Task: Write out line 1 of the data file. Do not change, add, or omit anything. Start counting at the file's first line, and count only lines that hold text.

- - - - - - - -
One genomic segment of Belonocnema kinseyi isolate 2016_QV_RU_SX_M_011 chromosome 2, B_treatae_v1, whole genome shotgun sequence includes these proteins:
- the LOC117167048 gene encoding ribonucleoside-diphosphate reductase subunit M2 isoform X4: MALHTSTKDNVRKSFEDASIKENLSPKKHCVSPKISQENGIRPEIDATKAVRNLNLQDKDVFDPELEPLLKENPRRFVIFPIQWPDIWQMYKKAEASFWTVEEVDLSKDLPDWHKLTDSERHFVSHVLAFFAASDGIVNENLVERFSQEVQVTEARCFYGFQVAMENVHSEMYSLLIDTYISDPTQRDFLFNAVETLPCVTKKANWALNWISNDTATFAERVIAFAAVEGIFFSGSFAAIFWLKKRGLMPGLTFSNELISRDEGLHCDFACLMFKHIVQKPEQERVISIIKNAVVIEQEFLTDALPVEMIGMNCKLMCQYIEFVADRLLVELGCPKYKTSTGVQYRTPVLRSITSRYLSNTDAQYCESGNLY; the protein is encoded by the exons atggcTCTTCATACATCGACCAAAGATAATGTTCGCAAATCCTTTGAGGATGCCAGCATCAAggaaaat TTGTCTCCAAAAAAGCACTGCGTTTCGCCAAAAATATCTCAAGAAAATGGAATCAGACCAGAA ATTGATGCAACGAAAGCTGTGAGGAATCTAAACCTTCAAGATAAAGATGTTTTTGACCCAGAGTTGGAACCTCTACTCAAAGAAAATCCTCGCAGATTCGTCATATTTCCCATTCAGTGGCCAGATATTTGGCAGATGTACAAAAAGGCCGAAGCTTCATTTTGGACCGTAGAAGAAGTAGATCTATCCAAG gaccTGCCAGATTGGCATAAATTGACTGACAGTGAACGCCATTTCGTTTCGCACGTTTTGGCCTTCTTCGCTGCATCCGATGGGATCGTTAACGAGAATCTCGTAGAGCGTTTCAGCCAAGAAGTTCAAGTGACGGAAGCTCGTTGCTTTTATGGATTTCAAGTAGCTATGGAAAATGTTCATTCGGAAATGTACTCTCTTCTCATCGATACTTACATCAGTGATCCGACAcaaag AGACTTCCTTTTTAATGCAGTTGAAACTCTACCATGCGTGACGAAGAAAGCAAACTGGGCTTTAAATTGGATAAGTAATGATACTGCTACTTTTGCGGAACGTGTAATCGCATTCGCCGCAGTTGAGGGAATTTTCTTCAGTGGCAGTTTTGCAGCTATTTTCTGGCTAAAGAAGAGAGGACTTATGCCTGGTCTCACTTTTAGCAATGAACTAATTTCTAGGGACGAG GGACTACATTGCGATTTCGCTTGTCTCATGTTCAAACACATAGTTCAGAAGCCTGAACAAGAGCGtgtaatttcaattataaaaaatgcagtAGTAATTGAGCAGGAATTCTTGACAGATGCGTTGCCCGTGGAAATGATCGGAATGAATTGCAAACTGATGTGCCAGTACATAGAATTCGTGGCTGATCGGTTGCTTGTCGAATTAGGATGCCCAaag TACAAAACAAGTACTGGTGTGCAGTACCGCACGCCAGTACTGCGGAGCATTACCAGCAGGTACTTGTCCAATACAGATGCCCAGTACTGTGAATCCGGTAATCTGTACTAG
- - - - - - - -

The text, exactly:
One genomic segment of Belonocnema kinseyi isolate 2016_QV_RU_SX_M_011 chromosome 2, B_treatae_v1, whole genome shotgun sequence includes these proteins: